- Harmful Traditional Practices
- Education For All
- Women’s Empowerment
- Orphans & Vulnerable Children
- Maternal Health
In Australia, there are 250 physicians per 100,000 people. In Ethiopia, there are 3. Barely 16% of women will have their birth attended to by a skilled professional. As a result, more than 3,000 women each year develop the horrific and debilitating childbirth injury known as obstetric fistula.
OUR AIM: Increase access to quality maternal health and safe childbirth, and help eradicate fistula throughout Ethiopia
What is obstetric fistula?
An obstetric fistula is a hole that forms in a woman’s bladder or rectum that is caused by obstructed labour during childbirth. It occurs when a mother’s body is too immature or undernourished to give birth easily. Usually the baby will be stillborn. The mother often finds she has developed incontinence and is ostracised from her community, forced to live alone and in shame.
Even worse? Fistula is both curable and preventable! No woman should have to experience this.
How you’re helping improve maternal health & eradicate fistula across Ethiopia
We are partnered with two local organisations dedicated to maternal health; the Women & Health Alliance (WAHA) operating across north, central and south-western Ethiopia and Healing Hands of Joy based in northern Ethiopia. They are working tirelessly to fix fistulas, help survivors regain their independence, and prevent fistulas from happening in the first place.
- WAHA focuses more closely on the treatment of fistula. WAHA provides free obstetric fistula repair operations, including counselling and physiotherapy, to women in need throughout their three hospitals
- Transport patients to and from the hospital and their home village where possible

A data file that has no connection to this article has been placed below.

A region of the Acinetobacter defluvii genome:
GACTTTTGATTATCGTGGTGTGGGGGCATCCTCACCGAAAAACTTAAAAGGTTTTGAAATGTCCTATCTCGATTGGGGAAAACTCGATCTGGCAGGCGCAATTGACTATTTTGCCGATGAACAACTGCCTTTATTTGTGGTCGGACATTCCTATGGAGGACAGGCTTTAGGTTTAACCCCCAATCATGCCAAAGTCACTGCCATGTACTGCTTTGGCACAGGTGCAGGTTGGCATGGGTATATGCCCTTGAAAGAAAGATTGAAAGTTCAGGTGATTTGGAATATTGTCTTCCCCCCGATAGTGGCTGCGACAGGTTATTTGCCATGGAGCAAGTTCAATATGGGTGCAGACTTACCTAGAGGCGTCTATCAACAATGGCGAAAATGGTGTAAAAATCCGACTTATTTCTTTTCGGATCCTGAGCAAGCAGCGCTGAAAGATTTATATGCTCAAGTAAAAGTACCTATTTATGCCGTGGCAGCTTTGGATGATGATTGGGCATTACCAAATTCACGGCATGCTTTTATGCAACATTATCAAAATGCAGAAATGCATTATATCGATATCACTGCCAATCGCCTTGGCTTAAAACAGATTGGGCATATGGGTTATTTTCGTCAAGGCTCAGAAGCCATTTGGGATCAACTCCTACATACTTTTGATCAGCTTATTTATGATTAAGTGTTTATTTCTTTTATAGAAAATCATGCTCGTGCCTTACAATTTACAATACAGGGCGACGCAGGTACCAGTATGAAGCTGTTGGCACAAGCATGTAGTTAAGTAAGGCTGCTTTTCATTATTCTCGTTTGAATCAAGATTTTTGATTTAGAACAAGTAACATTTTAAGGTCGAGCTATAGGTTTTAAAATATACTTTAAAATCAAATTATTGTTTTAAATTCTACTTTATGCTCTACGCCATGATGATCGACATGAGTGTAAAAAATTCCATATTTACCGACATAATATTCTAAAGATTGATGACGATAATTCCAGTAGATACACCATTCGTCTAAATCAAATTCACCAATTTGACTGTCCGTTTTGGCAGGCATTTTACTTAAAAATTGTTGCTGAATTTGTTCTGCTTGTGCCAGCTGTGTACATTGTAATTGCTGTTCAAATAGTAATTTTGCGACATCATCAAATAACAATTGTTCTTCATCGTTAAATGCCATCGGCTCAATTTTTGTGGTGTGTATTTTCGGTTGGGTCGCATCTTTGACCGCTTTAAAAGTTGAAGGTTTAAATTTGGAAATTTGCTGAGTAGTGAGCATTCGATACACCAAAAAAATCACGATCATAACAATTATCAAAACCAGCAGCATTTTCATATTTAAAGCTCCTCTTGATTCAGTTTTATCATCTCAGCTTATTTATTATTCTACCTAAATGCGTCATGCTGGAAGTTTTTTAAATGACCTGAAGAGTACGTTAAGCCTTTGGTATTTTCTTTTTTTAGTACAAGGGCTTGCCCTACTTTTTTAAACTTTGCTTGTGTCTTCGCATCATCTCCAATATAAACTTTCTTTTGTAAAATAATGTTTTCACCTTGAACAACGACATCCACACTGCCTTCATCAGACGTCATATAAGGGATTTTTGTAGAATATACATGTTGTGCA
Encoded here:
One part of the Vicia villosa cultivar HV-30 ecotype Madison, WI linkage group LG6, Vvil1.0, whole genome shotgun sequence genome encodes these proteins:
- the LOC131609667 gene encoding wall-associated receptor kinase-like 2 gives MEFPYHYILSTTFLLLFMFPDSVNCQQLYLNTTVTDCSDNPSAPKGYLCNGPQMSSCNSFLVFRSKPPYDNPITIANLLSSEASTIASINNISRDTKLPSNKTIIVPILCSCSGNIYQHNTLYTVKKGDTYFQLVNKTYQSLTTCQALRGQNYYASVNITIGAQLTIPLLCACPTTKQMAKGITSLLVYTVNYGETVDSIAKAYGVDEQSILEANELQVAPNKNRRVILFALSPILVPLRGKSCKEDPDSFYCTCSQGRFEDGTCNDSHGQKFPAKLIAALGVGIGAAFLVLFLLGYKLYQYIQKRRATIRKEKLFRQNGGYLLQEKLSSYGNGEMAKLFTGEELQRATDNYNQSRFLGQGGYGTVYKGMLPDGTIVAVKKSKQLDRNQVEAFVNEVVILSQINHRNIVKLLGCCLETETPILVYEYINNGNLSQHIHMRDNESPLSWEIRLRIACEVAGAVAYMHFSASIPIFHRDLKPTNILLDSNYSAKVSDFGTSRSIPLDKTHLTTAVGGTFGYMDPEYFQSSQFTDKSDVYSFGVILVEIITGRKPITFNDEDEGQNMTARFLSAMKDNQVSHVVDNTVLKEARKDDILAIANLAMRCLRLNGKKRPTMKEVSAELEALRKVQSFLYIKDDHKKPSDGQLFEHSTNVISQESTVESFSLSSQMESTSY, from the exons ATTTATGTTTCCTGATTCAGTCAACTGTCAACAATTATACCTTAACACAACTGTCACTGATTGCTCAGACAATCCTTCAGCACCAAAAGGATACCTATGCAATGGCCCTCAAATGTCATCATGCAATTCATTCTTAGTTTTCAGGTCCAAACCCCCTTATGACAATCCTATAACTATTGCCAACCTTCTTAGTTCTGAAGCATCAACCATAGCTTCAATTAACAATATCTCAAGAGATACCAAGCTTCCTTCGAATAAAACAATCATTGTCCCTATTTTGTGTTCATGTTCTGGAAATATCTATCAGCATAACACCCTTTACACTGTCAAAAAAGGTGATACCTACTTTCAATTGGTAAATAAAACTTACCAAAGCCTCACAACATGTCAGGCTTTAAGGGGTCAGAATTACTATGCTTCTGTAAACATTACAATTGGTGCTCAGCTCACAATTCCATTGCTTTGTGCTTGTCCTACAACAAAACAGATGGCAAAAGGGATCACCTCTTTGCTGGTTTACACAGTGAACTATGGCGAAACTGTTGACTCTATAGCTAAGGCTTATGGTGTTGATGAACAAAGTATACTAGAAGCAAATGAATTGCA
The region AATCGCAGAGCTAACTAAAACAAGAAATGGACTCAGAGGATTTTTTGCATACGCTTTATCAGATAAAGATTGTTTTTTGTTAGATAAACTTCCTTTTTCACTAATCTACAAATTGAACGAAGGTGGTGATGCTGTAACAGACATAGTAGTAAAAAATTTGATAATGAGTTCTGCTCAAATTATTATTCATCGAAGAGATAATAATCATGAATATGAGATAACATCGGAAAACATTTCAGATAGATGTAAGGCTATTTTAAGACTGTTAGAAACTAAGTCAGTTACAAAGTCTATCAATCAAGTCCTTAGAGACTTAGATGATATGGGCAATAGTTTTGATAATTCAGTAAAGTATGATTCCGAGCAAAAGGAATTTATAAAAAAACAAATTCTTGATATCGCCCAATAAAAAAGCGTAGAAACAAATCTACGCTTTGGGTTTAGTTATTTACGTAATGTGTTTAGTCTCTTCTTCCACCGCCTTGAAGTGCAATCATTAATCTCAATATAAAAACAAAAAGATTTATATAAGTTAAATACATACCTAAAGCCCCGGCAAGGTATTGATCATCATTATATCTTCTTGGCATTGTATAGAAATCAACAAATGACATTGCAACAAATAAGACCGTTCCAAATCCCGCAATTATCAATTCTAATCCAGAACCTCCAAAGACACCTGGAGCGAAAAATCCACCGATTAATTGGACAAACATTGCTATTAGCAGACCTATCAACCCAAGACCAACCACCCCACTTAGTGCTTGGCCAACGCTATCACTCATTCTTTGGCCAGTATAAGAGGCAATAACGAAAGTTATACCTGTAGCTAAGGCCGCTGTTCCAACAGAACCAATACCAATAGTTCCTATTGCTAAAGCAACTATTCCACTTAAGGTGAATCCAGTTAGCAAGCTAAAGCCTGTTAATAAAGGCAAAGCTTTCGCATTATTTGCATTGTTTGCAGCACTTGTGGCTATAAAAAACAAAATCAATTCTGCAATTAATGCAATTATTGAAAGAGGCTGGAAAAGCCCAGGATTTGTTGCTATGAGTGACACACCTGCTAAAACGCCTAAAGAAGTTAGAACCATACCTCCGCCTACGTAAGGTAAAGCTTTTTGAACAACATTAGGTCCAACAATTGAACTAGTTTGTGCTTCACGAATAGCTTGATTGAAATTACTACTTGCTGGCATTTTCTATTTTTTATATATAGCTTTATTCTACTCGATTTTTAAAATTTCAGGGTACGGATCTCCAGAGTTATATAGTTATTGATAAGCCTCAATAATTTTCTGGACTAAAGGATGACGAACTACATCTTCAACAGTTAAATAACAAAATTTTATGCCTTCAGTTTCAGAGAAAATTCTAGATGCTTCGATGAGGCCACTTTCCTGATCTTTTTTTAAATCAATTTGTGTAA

- Healing Hands of Joy works to identify women living with fistula in isolated areas and refer them to the nearest quality hospital or health centre for treatment
- Both WAHA and Healing Hands of Joy train fistula patients to become advocates of women’s health; named Health Extension Workers or Safe Motherhood Ambassadors respectively
- These Extension Workers and Ambassadors help identify cases of fistula, spread information on maternal health in rural areas and provide antenatal care such as blood tests for haemoglobin, HIV, anaemia etc.
- Healing Hands of Joy runs community workshops and men-only workshops to sensitise people about fistula, reduce its stigma in society and teach people how to support women living with it
- WAHA regularly trains more clinical staff (junior obstetricians/gynaecologists, residents, midwives, GPs) to aid in and perform fistula operations
- WAHA runs a 3-month craft training programs for patients (weaving, pottery and basketry) to learn new employable skills so they can become financially independent
- Healing Hands of Joy helps fistula patients get jobs or provides a small loan to help them start their own business, especially if they have spent many years being denied employment because of their fistula status
How you’ve helped already: Berhan’s Story
Five years ago, Berhan was in agonising pain.
She had been living with obstetric fistula for nine months following the birth of her fifth child. Today, not only has Berhan received a much-needed operation to repair the fistula, she is also one of the most active and successful Safe Motherhood Ambassadors!
Through Healing Hands of Joy, Berhan was referred to the Hamlin Centre in Mekelle for treatment. Following her operation and rehabilitation, Berhan decided to train as a Safe Motherhood Ambassador.
Berhan now travels from village to village to give personal advice and information to women on safe pregnancy and childbirth – information they often would not have access to otherwise. She’ll check in on expectant mothers regularly, provide antenatal care such as blood tests for HIV, and will often accompany a woman in labour to the hospital in the ambulance, especially if she’s never travelled in a vehicle or for long distances before.
House by house, door by door Berhan is helping improve maternal health in Ethiopian communities!
Berhan (right) with baby Jonas who was safely delivered in a health centre thanks to Berhan